The Growth Paradox!

disruptionWhy is consistent, persistent growth so difficult to achieve? One of the most challenging tasks is to ensure your business has sustainable profitable growth. If you were a large listed company you will always be under the pressure of the capital markets. The markets demand that all companies relentlessly seek growth and mercilessly punish those who fail.

Fortunately, as a small / medium business owner you are not subject to that immense pressure. Nevertheless, your focus should always be on growth that is sustainable and profitable and one that increases at your pace.

Jonathan Raymond, CEO E-Myth

Jonathan Raymond

When your business slows down and makes you uncomfortable, the immediate reaction is to launch a burst of sales activity to increase sales. Which is fine, because that is what 9 out of 10 small business persons would do. But as Jonathan Raymond, Chief Brand Officer of E-Myth states “sustainable growth starts with a shift in focus – from merely closing sales to cultivating them”.

A recent research that covered over 1,700 business owners spanning 83 countries brought out some valuable and actionable insights for small and medium business owners. According to this State of The Business Owner Report sustainable revenue and profit growth did not come about by mere focus on sales and individual marketing tactics, but from a holistic focus on the customer, a clear growth strategy and alignment between metrics and goals.

In times of slowdown of sales (not attributable to the external environment) Jonathan cautions against immediately running towards blindly increasing the top line. For, he says, rising sales may be no panacea for what is really ailing the business.

Before you embark on a new and aggressive sales strategy take time to critically examine the insides of your business.

  1. Disengaged-EmployeeAre your value and vision statements clearly articulated and disseminated across your organization?
  2. Are your front-line employees dis-engaged to a point where their dissatisfaction impairs the quality of customer service that repels customers?
  3. Is the production process broken leading to quality and supply issues?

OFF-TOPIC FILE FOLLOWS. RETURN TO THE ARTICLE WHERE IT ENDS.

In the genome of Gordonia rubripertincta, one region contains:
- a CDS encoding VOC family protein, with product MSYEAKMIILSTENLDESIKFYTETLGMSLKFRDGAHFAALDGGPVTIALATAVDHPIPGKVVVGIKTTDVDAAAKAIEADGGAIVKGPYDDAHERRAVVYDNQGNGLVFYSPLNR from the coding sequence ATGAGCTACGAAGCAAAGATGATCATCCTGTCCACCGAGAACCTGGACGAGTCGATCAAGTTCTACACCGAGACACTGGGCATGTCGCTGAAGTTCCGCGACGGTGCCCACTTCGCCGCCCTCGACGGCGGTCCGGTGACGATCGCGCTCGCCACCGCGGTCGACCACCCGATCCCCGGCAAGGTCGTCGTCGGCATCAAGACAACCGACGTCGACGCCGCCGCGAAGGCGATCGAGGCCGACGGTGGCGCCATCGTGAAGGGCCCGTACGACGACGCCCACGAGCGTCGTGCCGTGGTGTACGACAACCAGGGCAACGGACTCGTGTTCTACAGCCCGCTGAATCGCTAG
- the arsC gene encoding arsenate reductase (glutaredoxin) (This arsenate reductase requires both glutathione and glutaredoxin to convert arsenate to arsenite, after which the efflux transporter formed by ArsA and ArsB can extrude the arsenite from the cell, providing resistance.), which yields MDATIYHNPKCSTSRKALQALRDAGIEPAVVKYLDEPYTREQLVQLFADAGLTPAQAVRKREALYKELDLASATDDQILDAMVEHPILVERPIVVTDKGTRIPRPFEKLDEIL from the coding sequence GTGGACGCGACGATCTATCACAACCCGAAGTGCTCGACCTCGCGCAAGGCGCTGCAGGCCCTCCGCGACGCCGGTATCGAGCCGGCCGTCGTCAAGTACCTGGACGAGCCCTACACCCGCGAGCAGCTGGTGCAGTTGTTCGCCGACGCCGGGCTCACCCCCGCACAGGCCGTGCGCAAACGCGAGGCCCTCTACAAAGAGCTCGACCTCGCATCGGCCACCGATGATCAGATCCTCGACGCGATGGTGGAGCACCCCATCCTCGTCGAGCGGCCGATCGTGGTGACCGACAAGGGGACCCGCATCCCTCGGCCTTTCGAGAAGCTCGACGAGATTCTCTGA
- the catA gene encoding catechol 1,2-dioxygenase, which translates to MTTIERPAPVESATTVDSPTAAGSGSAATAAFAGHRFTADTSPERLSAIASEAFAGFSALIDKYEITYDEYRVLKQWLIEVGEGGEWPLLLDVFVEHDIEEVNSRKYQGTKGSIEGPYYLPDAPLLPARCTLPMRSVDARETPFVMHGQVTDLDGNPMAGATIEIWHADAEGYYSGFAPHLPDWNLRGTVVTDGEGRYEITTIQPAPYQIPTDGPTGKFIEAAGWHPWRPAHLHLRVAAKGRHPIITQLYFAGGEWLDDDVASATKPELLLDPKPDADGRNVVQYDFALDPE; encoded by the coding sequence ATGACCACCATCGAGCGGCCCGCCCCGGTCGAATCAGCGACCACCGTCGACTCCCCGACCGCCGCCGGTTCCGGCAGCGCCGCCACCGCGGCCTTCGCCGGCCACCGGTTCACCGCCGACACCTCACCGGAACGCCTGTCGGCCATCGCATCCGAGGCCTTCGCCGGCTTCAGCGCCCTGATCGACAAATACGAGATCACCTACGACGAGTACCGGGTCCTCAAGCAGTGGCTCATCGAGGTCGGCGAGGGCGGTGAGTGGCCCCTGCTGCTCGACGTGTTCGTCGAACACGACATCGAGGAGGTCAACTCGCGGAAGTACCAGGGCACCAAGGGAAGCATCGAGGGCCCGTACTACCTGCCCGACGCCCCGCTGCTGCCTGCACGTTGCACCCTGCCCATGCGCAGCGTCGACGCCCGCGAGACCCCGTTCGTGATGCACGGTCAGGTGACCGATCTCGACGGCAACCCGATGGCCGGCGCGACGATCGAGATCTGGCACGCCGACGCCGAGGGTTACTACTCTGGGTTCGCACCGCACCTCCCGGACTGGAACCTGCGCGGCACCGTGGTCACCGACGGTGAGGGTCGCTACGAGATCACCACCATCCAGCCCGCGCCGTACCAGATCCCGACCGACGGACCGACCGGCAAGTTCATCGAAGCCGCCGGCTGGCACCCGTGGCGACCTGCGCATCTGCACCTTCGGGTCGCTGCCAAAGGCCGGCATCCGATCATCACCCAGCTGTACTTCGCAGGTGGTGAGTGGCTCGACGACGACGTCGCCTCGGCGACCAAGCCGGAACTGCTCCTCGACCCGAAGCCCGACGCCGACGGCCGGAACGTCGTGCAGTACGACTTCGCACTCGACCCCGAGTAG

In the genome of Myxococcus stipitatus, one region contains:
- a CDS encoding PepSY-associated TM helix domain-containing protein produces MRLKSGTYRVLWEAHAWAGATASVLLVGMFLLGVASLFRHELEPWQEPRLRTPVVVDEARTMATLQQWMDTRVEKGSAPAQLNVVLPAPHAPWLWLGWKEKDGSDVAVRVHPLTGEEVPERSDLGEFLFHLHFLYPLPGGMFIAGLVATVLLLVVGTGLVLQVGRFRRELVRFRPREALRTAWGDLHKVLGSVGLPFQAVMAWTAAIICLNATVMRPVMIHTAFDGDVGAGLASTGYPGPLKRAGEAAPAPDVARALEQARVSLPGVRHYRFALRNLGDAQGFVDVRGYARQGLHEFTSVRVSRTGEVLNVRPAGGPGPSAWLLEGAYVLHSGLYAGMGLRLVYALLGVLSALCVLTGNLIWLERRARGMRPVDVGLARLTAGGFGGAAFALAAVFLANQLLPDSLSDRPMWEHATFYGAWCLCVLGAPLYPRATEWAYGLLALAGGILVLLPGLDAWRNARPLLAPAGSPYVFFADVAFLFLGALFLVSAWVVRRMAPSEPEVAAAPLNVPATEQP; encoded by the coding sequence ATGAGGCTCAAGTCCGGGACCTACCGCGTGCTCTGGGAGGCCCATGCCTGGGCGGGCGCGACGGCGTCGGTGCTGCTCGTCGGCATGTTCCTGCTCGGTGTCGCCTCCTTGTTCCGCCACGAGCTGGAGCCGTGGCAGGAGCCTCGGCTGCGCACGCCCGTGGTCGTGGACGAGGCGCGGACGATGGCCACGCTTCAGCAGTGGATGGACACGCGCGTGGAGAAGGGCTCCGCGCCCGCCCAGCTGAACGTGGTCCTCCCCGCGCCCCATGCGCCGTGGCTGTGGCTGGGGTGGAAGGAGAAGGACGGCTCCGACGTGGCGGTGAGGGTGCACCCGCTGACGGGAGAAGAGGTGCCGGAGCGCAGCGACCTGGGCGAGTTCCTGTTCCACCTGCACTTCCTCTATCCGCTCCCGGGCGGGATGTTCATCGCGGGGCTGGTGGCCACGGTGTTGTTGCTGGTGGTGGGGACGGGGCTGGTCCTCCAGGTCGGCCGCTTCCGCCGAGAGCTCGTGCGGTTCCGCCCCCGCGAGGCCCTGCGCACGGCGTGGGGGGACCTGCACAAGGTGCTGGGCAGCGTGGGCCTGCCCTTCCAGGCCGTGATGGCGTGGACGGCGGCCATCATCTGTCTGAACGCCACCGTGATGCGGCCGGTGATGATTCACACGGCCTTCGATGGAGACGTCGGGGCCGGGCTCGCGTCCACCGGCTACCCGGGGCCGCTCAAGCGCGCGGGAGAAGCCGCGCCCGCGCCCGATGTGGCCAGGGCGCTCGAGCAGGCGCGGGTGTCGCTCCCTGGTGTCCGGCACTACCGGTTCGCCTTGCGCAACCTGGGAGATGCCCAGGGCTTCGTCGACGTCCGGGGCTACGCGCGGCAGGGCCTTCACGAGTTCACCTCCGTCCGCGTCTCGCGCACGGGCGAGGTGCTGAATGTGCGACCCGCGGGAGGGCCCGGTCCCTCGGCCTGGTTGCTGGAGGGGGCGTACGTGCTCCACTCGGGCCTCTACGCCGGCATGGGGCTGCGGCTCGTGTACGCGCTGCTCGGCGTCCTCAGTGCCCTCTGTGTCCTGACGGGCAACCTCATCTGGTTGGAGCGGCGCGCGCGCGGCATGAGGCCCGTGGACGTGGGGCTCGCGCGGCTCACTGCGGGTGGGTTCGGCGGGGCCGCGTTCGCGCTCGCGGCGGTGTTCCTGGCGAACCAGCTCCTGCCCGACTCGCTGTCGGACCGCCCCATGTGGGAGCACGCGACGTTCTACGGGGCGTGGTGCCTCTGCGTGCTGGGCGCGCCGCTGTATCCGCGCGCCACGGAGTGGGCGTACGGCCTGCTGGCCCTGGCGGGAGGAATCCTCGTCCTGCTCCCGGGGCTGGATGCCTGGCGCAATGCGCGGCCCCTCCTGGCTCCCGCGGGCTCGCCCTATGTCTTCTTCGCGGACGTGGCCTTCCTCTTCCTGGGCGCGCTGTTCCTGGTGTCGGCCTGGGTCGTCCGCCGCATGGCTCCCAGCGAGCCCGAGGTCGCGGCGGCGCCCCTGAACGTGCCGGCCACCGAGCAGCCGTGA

4. Is the finance function broken as a result of which other parts of the business are choking for want of timely availability of cash?
  5. Are your internal control procedures robust enough to detect in a timely fashion revenue leakages?
  6. Is there a wide gap between the employee skills and job requirements that brings inefficiencies to the fore?

The list is endless. But only you can do justice because you know your business, its people, its process and finances so well. So take time to fix these areas before you embark on your aggressive sales strategy to increase sales. There is nothing worse than adding higher volume of sales to antiquated or broken processes and demotivated employees.

Prof Clayton Christensen

Prof Clayton Christensen

One more area of caution is to keep a good track of what is happening outside of your business. As Clayton Christensen, noted professor of strategy at the Harvard Business School, pointed out – even the best run companies have bitten the dust just because they did not keep a keen eye on what was happening in their industry and external environment. New products or services that could look very innocuous today may turn out to be disruptively innovative tomorrow to wipe out your business. Cisco brought Lucent and Nortel to its knees with its disruptive innovation on router technology, Toyota took away a huge swathe of General Motor’s revenues when it introduced the sub-compact segment that GM thought would never grow. Digital cameras introduced by the Japanese wiped out the very blue blooded Kodak…..the list is endless.

vortexSo the next time you run into a “sales downturn” do not rush into a frenzy creating new sales strategy. Take a pause and look hard within. Fix the problems before you go aggressive on sales. Keep a keen eye open on the external environment.

At least this way you will not be sucked into the vortex of the Growth Paradox.

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